Oil company executives from the five largest oil companies appeared before the Senate Finance Committee to: a) get grilled about the generous “taxpayer subsidies” they allegedly receive, b) justify their recent “windfall profits” and c) explain their role in higher oil and gas prices. Leading up to today’s hearings were the first quarter reports on profits for the oil companies, with ExxonMobil receiving special attention for its $10.65 billion in profits during the first three months of 2011. Here are some facts about earnings for the oil industry and ExxonMobil to provide some balance to this year’s “open season” on oil companies.
1. In the most recent quarter, the “Major Integrated Oil and Gas” industry earned an average profit of only 6.2 cents on every dollar of revenue. In comparison to the several hundred other industries in the United States, the profit margin of the oil industry ranks No. 114 out of 215 industries, placing Big Oil right in the middle of profitability for private industries. If Obama and Congress want to target “excessive” corporate profits, there are hundreds of other industries that are much more profitable than the oil and gas industry. For example, the surge in commodity prices has resulted in “windfall profit” margins of 31 percent for the silver industry, 23 percent for the copper industry, and 19.8 percent for the gold industry.
2. Compared to the average manufacturing company in the United States, oil companies already face a much higher income tax burden as a share of before-tax earnings. In 2010, the total income taxes paid by oil and gas companies averaged 41.1 percent of their pre-tax earnings, compared to only 26.5 percent for all of the other firms in the S&P Industrials.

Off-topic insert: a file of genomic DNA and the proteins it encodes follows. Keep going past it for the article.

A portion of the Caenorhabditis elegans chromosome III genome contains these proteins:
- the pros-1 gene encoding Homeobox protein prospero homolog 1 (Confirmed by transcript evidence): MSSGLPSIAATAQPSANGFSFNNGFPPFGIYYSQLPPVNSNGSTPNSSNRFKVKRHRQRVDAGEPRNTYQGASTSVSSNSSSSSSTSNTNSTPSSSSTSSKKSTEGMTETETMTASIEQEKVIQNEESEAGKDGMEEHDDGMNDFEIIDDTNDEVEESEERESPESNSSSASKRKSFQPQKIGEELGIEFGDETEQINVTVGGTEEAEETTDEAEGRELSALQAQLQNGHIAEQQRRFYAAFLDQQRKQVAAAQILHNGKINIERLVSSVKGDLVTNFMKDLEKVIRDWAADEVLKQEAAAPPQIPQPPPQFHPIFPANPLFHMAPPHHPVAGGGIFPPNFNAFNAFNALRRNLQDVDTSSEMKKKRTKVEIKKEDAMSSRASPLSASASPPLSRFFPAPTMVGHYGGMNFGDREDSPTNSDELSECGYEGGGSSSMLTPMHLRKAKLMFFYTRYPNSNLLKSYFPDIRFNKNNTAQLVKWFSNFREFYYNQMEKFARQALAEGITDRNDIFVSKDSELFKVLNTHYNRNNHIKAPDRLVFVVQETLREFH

Turning specifically to ExxonMobil, and noting that its huge profits typically receive much more attention than the large sums it spends on taxes and capital equipment:
3. In the first quarter, ExxonMobil earned $18.9 billion and paid $8 billion in income taxes to various governments, which is about $22 million in income taxes each day, and almost $1 million each hour. Exxon Mobil paid almost half of its first quarter earnings in income taxes, for a 42.3 percent effective tax rate. And yet, according to President Obama and some members of Congress, oil companies “aren’t paying their fair share of taxes,” and should be taxed more.
4. Dwarfing ExxonMobil’s first quarter profits of $10.65 billion, are the total taxes paid or collected around the world by the company from January to March, which totaled $26.2 billion and included: a) $8 billion in income taxes, b) $7.9 billion in sales-based taxes, and c) $10.3 billion for all other taxes including property taxes, etc.
5. ExxonMobil spent $7.8 billion in the first quarter on capital equipment and exploration, or more than $21 million per day. Over the next five years, the oil giant will invest $175 billion in capital equipment and exploration—an amount equivalent to the entire gross product of Alabama in 2010—and will enable the company to continue to supply the U.S. economy with energy resources.
Bottom Line: What often gets overlooked by politicians in Washington is that real people, not corporations like ExxonMobil, ultimately pay all taxes. Higher taxes on oil companies will get passed on to actual people, and can only mean higher prices for consumers at the pump, lower wages and fewer jobs for employees, and/or lower dividends for shareholders. There might be a political payoff to raising taxes on oil companies, but it will be an economic disaster that will also make us more dependent on foreign oil.